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patrik 7-2321

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  1. Thanks for your comments. This is mainly in response to the comment by William O. After some reflection I must say that I actually find the notion that reduction is (or can be) induction or "Inductive" almost absurd. Mostly due to the fact that my understanding is that induction is hierarchical and must be performed bottom-up from the senses to the abstract, and reduction goes in the reverse order. When I reduce a proposition I conclude what must be established before what, in hierarchical order, for the proposition to be true. If it turns out that no reduction is possible, then ther
  2. Grames, Thanks for reminding me to think about "certainty" in this context, and for recommending lecture 6 of The Art of Thinking. My understanding of certainty thus far has been that it refers to the degree to which one can legitimately be confident that an idea corresponds to reality. One is fully certain that something is true when one knows it to be true beyond a reasonable doubt, on the basis of all available evidence. As I have understood it, full certainty of an idea requires a bottom-up induction. Take "capitalism is the only moral social system": one can reduce it all th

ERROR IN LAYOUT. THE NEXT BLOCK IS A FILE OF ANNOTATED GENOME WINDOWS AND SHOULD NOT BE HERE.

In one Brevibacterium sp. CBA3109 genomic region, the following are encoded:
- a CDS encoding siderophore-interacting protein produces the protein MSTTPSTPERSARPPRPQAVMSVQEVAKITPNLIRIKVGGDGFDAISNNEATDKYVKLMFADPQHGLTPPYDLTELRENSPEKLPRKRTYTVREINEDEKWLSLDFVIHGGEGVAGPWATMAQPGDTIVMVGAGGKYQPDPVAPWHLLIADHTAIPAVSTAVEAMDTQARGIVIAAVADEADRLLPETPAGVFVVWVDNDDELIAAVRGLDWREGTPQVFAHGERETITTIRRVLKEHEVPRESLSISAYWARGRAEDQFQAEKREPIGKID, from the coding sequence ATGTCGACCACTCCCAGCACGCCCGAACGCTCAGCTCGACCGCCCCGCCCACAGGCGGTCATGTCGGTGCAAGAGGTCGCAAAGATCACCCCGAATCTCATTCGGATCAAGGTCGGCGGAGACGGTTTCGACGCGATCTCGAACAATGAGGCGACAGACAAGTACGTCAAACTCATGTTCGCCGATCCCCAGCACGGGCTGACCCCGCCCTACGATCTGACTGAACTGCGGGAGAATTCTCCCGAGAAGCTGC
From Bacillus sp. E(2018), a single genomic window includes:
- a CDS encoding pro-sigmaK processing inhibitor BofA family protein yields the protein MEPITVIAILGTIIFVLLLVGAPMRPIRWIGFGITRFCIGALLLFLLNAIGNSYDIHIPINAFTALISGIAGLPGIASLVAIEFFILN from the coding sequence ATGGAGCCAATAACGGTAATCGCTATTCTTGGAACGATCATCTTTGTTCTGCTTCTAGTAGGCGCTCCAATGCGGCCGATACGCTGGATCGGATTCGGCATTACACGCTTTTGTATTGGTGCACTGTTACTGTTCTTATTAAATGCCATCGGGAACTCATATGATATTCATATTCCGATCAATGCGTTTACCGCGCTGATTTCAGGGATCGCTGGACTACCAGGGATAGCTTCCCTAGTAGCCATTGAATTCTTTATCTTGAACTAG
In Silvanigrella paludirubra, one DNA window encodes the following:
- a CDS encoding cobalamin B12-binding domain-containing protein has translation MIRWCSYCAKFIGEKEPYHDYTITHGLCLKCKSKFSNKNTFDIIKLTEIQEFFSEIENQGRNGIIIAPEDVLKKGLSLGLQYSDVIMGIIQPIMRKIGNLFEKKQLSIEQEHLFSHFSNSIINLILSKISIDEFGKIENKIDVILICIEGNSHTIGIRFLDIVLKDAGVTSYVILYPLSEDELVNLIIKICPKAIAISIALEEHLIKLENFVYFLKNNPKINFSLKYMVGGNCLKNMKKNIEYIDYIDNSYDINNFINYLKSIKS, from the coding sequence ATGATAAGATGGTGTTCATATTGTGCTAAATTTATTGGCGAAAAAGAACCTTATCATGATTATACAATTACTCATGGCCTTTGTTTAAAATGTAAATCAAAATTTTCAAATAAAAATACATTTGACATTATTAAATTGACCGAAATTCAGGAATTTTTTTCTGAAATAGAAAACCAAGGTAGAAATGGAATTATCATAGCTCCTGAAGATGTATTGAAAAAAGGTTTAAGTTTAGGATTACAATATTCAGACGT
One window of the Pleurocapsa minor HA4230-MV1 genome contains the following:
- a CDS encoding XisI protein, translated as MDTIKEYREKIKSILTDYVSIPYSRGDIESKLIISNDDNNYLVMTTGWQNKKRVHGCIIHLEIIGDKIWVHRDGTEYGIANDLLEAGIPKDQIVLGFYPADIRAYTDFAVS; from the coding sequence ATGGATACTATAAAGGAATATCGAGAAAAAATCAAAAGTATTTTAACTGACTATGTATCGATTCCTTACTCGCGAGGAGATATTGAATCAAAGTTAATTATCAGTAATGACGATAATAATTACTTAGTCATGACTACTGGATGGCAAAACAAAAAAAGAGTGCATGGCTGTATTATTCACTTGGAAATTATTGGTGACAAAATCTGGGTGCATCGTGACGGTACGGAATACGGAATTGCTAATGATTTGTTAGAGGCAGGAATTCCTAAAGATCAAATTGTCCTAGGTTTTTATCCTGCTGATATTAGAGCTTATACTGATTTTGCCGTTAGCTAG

3. A very accurate summation I would say! You can also tack on that I am, as perhaps more of a side-issue, confused by Peikoff's occasional usage of the term "inductive proof" in the course OTI [1]. I am also confused by the lack of reference to the importance of induction in the written materials, when it is lauded as so crucially important in the OTI course. Refs: [1] just google "ayn rand campus peikoff "inductive poof" " and you should be able to immediately see some relevant transcripts from Peikoff's course on the ARI campus page.
  4. In Objectivism, a "proof" of an idea is reduction. One thereby goes backwards "down" through the steps necessary to reach the abstract idea, which can be a proposition or a concept, through the necessarily prior ideas, until one reaches the most basic kinds of observations on which the idea depends. The prime example of this would be the Objectivist proof of the principle of egoism. It is normally proved by reducing the concept "value" down to its necessary prerequisites, which are entities acting to achieve goals in face of the fundamental alternative of life or death. However, acco